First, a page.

Journal Contributor Bill Little writes:
Born in Maryland in 1954, I arrived just in time for the Space Race. I watched the whole affair unfold and surely, it was created just for me. My earliest memory of manned space flight was the recovery operations of one of the Mercury missions. As I watched the TV, I remember asking my mom what that 'thing' was bobbing in the ocean.
Of course, watching Gemini and Apollo missions on TV was fascinating, but I also enjoyed building and launching my own rockets. By then, model rocketry had become a pretty safe endeavor, and it provided an outlet for my affinity for knobs, switches, buttons, gauges, wires, batteries, and lights; I constructed launch pads and control panels far beyond the basic requirements. I swear I could have landed a job as set builder for Star Trek.
Later, from the banks of the Indian River I watched in disbelief as Apollo 17 turned night into day. I made an audio recording of it --no camcorders back then-- and someone's radio was playing in the background....the announcer covering the launch becoming hysterical at the sight, sound, and feel of the mighty moonrocket. I was, too.
More recently, I've begun gathering space memorabilia. My tiny collection includes a relay from the recently recovered Liberty Bell 7, a swatch of beta cloth from Jim Lovell's Apollo 13 couch, and other minor goodies. I've also met a few heroes along the way: Mike Collins (at a charity dinner about a mile from my home), Buzz Aldrin, Jack Schmitt, and Chris Kraft. And the abundance of space-related autobiographies in recent years means I can be found most often with my nose in such books, when it isn't in the ALSJ.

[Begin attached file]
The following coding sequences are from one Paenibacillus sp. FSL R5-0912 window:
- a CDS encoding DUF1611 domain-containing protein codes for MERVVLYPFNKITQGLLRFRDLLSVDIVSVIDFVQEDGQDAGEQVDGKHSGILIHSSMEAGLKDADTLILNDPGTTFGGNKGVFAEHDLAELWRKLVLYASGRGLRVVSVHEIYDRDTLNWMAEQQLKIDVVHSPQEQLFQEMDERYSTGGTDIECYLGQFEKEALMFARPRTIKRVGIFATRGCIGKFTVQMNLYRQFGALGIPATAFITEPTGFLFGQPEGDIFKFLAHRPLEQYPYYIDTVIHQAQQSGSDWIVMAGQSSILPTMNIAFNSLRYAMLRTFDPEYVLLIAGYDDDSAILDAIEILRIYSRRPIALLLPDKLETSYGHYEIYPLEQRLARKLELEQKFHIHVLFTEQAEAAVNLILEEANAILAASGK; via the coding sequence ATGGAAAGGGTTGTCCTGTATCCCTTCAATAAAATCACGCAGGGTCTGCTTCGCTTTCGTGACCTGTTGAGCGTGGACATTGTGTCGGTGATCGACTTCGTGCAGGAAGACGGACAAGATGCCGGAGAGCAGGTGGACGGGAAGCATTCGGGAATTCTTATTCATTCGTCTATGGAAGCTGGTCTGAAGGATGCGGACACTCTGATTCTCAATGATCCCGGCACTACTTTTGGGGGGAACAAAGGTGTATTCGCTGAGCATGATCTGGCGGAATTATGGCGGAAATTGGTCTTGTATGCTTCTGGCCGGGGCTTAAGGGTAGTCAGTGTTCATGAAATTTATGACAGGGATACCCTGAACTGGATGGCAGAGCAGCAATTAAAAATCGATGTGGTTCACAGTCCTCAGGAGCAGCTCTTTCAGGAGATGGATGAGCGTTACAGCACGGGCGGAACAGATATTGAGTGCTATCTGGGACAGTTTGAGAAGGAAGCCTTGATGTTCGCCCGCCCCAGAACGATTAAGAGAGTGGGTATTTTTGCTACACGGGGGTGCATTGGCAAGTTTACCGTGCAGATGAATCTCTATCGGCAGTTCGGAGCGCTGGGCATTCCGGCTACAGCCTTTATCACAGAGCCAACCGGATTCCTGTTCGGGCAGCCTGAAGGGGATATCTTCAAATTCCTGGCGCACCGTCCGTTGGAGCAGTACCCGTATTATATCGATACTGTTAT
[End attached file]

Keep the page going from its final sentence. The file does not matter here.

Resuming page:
Today I am mid-career at a computer company. I won't mention the name, but its initials are IBM. That my office mate's father was in charge of IBM's role in the Saturn's IU is as close as my job has come to space exploration. But more important than anything said here is that I have been happily married to one very understanding person for 24 years ('you paid how much for that minuscule scrap of cloth?') and we have a wonderful, soon-to-be-teen daughter.